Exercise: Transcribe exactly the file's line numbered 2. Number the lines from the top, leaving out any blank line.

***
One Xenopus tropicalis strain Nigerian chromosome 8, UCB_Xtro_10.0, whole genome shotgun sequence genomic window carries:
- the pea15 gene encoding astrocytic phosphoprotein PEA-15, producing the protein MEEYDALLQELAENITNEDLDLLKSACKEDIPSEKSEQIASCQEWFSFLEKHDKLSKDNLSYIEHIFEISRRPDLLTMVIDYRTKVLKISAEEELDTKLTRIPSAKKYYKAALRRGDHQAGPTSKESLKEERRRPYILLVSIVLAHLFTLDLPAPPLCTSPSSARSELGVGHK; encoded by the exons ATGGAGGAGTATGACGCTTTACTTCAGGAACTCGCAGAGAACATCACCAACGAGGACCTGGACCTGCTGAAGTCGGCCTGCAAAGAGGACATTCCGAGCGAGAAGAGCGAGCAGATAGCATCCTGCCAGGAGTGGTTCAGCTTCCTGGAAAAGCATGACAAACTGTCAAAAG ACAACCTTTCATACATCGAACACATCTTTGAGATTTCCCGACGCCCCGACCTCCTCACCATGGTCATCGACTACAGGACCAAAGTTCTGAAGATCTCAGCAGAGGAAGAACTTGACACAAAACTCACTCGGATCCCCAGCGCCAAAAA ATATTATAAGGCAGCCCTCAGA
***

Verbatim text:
- the pea15 gene encoding astrocytic phosphoprotein PEA-15, producing the protein MEEYDALLQELAENITNEDLDLLKSACKEDIPSEKSEQIASCQEWFSFLEKHDKLSKDNLSYIEHIFEISRRPDLLTMVIDYRTKVLKISAEEELDTKLTRIPSAKKYYKAALRRGDHQAGPTSKESLKEERRRPYILLVSIVLAHLFTLDLPAPPLCTSPSSARSELGVGHK; encoded by the exons ATGGAGGAGTATGACGCTTTACTTCAGGAACTCGCAGAGAACATCACCAACGAGGACCTGGACCTGCTGAAGTCGGCCTGCAAAGAGGACATTCCGAGCGAGAAGAGCGAGCAGATAGCATCCTGCCAGGAGTGGTTCAGCTTCCTGGAAAAGCATGACAAACTGTCAAAAG ACAACCTTTCATACATCGAACACATCTTTGAGATTTCCCGACGCCCCGACCTCCTCACCATGGTCATCGACTACAGGACCAAAGTTCTGAAGATCTCAGCAGAGGAAGAACTTGACACAAAACTCACTCGGATCCCCAGCGCCAAAAA ATATTATAAGGCAGCCCTCAGA